Hank Pym creates Avengers Academy, a program to help train young people with newly acquired superpowers. Pym returns to his Giant-Man identity in Avengers Academy #7. Pym later joins the team the Secret Avengers. When a future version of Pym's sentient-robot Ultron conquers the world of the present in the "Age of Ultron" storyline, a time-travel plan involving Wolverine and Iron Man succeeds in having the past Pym make a change in his creation of Ultron, which destroys the robot with a computer virus.
Pym and Monica Chang, A.I. Division Chief of the espionage agency S.H.I.E.L.D., assemble a new team called the Avengers A.I., consisting of Pym, Victor Mancha (his grandson), the Vision, and a Doombot. The team is later joined by Alexis, who is eventually revealed to be one of six sentient A.I.s to be spawned from the Ultron virus along with Dimitrios. Months later, Pym, again using the Yellowjacket identity, is shown as a member of the Illuminati. Later, an accident merges Pym and Ultron. After the hybrid human/machine eventually abandons Earth, a funeral service is held in Pym's honor, and Scott Lang receives one of Hank's labs.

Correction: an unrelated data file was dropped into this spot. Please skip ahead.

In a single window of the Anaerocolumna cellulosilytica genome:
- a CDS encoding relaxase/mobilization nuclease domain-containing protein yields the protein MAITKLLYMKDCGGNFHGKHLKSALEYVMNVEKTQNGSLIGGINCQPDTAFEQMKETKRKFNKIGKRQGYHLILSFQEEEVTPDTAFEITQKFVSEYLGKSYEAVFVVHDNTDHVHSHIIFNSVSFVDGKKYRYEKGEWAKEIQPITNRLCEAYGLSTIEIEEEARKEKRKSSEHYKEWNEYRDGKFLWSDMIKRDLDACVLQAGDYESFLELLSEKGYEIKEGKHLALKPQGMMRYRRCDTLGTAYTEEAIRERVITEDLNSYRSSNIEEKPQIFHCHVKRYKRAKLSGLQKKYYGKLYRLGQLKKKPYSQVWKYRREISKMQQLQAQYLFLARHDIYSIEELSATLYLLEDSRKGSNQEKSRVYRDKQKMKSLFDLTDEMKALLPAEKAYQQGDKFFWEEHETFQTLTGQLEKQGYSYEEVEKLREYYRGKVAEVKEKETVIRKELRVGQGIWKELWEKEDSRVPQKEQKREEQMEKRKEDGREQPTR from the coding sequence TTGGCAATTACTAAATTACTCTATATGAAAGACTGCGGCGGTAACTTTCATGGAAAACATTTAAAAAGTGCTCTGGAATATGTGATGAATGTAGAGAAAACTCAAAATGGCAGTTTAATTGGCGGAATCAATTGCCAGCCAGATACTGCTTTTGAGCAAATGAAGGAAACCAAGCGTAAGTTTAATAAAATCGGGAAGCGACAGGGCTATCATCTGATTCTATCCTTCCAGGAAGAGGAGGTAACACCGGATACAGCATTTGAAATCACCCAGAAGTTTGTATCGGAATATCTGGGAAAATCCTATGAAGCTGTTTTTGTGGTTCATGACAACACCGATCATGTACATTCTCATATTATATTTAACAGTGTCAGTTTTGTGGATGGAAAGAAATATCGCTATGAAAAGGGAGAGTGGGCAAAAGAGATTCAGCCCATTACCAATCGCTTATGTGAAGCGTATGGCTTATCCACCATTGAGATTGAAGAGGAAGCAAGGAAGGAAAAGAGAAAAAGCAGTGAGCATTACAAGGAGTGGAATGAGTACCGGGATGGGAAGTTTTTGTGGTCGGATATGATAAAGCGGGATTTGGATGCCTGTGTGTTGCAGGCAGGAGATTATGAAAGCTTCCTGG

Pym/Ultron resurfaces after helping the crew of a spaceship under attack. Ultron is now Pym's armor rather than being merged with him. Back on Earth, he rejoins the Avengers, but his teammates and others discover Ultron has gained control and is impersonating Pym.[volume & issue needed]
Hank is later revealed to have had a daughter named Nadia through his ex-wife Maria Trovaya, and Nadia became the latest Wasp.
Powers and abilities